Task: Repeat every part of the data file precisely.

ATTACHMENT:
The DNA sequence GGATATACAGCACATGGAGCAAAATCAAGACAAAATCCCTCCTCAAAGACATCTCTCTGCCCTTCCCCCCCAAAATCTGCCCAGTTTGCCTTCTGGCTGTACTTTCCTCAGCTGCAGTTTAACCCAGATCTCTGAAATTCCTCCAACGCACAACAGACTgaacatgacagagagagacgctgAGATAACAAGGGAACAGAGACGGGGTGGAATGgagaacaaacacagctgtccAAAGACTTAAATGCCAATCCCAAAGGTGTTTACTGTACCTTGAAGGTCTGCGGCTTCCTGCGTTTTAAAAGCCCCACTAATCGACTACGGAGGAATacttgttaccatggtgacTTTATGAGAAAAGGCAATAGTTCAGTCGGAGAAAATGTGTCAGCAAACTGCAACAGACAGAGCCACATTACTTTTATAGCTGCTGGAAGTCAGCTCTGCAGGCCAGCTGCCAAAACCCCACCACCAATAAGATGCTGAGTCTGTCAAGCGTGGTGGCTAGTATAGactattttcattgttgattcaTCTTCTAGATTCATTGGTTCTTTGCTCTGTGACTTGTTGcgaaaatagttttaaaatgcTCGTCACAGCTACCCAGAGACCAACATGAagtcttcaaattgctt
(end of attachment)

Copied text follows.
The DNA sequence GGATATACAGCACATGGAGCAAAATCAAGACAAAATCCCTCCTCAAAGACATCTCTCTGCCCTTCCCCCCCAAAATCTGCCCAGTTTGCCTTCTGGCTGTACTTTCCTCAGCTGCAGTTTAACCCAGATCTCTGAAATTCCTCCAACGCACAACAGACTgaacatgacagagagagacgctgAGATAACAAGGGAACAGAGACGGGGTGGAATGgagaacaaacacagctgtccAAAGACTTAAATGCCAATCCCAAAGGTGTTTACTGTACCTTGAAGGTCTGCGGCTTCCTGCGTTTTAAAAGCCCCACTAATCGACTACGGAGGAATacttgttaccatggtgacTTTATGAGAAAAGGCAATAGTTCAGTCGGAGAAAATGTGTCAGCAAACTGCAACAGACAGAGCCACATTACTTTTATAGCTGCTGGAAGTCAGCTCTGCAGGCCAGCTGCCAAAACCCCACCACCAATAAGATGCTGAGTCTGTCAAGCGTGGTGGCTAGTATAGactattttcattgttgattcaTCTTCTAGATTCATTGGTTCTTTGCTCTGTGACTTGTTGcgaaaatagttttaaaatgcTCGTCACAGCTACCCAGAGACCAACATGAagtcttcaaattgctt